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Book review: All the Dangerous Things

Stacy Willingham’s page-turning thriller All the Dangerous Things follows a sleep-deprived mother desperate to find her missing child.

In All the Dangerous Things, a mother with a troubled past, Isabelle Drake, is searching for answers after her young son was taken from his room in the night. One year after his disappearance, Isabelle is distraught, volatile, and not sleeping.

Tense and twisty, All the Dangerous Things is psychological suspense at its finest.

In a desperate attempt to unearth answers in her son’s cold case, Isabelle agrees to be interviewed by a true crime podcaster. Unsettling memories from her troubled past begin to surface, and coupled with her persistent insomnia, she starts to question her recollections of her son’s disappearance.

All the Dangerous Things alternates between the past and present, letting dual mysteries unfold. I found myself equally interested in—and surprised by—both storylines.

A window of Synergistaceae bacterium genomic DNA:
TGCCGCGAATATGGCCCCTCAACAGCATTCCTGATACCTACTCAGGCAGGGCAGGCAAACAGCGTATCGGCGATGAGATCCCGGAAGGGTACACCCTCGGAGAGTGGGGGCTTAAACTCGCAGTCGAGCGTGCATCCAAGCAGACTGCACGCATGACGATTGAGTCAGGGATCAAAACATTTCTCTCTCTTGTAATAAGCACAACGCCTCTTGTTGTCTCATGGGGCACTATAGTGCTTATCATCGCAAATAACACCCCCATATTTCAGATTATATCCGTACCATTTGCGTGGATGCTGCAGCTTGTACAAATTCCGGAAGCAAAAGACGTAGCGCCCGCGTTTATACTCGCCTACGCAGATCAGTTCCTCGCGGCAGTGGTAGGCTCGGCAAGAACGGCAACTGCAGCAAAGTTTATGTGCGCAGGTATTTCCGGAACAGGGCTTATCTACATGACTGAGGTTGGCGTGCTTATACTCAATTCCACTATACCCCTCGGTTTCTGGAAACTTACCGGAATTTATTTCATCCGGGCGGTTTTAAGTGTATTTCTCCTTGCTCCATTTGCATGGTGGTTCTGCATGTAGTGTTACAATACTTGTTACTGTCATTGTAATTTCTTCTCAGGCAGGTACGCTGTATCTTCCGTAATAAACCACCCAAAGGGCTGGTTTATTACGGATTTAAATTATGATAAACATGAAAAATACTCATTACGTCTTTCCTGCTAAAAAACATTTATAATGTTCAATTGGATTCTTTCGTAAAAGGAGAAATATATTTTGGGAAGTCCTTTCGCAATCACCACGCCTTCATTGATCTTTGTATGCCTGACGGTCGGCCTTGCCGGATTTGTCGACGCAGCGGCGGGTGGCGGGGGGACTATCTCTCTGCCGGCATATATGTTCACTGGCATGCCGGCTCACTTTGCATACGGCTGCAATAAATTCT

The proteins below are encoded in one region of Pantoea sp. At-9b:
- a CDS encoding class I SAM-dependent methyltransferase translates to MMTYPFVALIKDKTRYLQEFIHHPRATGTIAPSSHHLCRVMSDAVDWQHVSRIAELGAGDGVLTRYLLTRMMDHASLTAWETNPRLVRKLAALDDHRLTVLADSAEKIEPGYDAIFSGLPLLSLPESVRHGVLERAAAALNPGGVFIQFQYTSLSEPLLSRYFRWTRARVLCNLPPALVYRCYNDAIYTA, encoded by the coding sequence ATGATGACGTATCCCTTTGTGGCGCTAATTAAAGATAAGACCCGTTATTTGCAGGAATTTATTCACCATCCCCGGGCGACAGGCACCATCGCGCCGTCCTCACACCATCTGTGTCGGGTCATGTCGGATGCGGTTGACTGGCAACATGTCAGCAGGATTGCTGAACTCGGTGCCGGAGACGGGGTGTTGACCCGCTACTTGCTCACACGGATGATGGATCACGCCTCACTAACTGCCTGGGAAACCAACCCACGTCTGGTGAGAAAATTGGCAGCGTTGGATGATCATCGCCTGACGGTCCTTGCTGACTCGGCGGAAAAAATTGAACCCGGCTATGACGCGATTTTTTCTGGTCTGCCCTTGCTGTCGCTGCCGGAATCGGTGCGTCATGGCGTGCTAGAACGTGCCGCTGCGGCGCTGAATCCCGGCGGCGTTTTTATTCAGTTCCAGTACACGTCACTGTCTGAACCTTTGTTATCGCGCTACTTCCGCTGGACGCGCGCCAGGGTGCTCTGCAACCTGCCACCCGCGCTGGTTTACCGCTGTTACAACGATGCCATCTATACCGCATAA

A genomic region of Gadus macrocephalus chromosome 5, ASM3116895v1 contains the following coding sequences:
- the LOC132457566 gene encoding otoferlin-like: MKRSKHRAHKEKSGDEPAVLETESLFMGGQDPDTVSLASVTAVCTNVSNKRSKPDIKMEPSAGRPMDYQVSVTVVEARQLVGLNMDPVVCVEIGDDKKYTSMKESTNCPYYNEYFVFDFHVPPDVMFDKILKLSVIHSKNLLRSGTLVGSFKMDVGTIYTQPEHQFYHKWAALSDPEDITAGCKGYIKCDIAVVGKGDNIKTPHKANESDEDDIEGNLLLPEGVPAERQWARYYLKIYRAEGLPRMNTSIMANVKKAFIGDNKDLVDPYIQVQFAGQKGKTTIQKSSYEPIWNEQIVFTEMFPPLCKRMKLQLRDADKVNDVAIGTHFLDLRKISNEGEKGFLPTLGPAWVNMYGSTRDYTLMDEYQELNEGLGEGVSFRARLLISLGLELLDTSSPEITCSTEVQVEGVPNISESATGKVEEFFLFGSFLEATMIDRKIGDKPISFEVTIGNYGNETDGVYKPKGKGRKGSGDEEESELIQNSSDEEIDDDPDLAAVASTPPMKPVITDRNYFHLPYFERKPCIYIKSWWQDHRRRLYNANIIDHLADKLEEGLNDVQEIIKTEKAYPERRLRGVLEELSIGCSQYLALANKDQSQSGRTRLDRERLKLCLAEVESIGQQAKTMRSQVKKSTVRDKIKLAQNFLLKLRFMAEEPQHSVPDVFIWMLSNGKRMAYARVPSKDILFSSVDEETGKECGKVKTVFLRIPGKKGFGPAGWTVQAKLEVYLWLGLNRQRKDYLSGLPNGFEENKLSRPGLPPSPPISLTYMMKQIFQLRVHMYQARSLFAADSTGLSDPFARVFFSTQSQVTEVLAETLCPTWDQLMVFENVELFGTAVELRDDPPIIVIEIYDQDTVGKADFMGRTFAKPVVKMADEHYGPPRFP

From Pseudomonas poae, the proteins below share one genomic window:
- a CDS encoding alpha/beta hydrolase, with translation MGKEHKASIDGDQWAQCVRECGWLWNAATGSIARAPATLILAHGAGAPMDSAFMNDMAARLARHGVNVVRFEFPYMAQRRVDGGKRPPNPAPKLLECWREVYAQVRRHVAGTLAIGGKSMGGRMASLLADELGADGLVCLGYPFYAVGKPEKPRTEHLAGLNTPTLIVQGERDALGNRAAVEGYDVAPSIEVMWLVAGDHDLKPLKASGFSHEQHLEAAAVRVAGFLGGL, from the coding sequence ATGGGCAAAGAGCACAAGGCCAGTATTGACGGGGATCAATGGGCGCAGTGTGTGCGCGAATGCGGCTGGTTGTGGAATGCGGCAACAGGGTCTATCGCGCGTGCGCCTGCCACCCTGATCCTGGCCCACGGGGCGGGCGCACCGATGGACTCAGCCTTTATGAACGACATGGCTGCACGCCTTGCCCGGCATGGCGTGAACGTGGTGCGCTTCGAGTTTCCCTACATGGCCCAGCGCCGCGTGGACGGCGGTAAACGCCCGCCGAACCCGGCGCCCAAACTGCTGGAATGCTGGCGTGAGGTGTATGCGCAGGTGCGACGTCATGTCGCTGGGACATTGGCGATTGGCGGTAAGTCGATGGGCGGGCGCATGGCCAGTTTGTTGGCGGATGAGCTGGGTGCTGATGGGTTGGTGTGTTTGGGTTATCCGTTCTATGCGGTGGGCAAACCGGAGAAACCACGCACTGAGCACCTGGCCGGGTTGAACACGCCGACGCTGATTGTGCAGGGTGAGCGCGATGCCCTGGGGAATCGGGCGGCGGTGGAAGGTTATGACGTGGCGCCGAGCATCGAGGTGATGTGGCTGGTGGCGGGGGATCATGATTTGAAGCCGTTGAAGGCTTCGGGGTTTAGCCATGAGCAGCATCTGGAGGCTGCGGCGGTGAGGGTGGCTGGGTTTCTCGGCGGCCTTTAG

Beyond the twisty mysteries of this story, it’s about the expectations and realities of motherhood. The dual storylines work together to provide a richer look into the psychological trials of motherhood, examining both Isabelle’s experience and her mother’s, too.

The storytelling is fantastic, and Willingham draws the reader into the worlds she creates. I found myself surprised at nearly every turn, and I couldn’t read it fast enough.


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